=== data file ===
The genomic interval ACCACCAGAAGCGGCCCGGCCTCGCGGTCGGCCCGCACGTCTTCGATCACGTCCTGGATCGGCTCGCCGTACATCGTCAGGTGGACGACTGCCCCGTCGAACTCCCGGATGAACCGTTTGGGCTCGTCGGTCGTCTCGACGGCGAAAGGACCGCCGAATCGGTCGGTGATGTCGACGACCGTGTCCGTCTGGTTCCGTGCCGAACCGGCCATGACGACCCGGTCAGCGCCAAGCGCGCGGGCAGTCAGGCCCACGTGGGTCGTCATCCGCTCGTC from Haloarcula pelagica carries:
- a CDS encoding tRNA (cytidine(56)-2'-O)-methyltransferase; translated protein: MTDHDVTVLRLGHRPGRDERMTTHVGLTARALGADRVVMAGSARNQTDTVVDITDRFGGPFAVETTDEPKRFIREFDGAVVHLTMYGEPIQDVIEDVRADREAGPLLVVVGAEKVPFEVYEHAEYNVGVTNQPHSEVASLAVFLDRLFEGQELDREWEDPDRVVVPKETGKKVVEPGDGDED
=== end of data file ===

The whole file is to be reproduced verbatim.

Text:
The genomic interval ACCACCAGAAGCGGCCCGGCCTCGCGGTCGGCCCGCACGTCTTCGATCACGTCCTGGATCGGCTCGCCGTACATCGTCAGGTGGACGACTGCCCCGTCGAACTCCCGGATGAACCGTTTGGGCTCGTCGGTCGTCTCGACGGCGAAAGGACCGCCGAATCGGTCGGTGATGTCGACGACCGTGTCCGTCTGGTTCCGTGCCGAACCGGCCATGACGACCCGGTCAGCGCCAAGCGCGCGGGCAGTCAGGCCCACGTGGGTCGTCATCCGCTCGTC from Haloarcula pelagica carries:
- a CDS encoding tRNA (cytidine(56)-2'-O)-methyltransferase; translated protein: MTDHDVTVLRLGHRPGRDERMTTHVGLTARALGADRVVMAGSARNQTDTVVDITDRFGGPFAVETTDEPKRFIREFDGAVVHLTMYGEPIQDVIEDVRADREAGPLLVVVGAEKVPFEVYEHAEYNVGVTNQPHSEVASLAVFLDRLFEGQELDREWEDPDRVVVPKETGKKVVEPGDGDED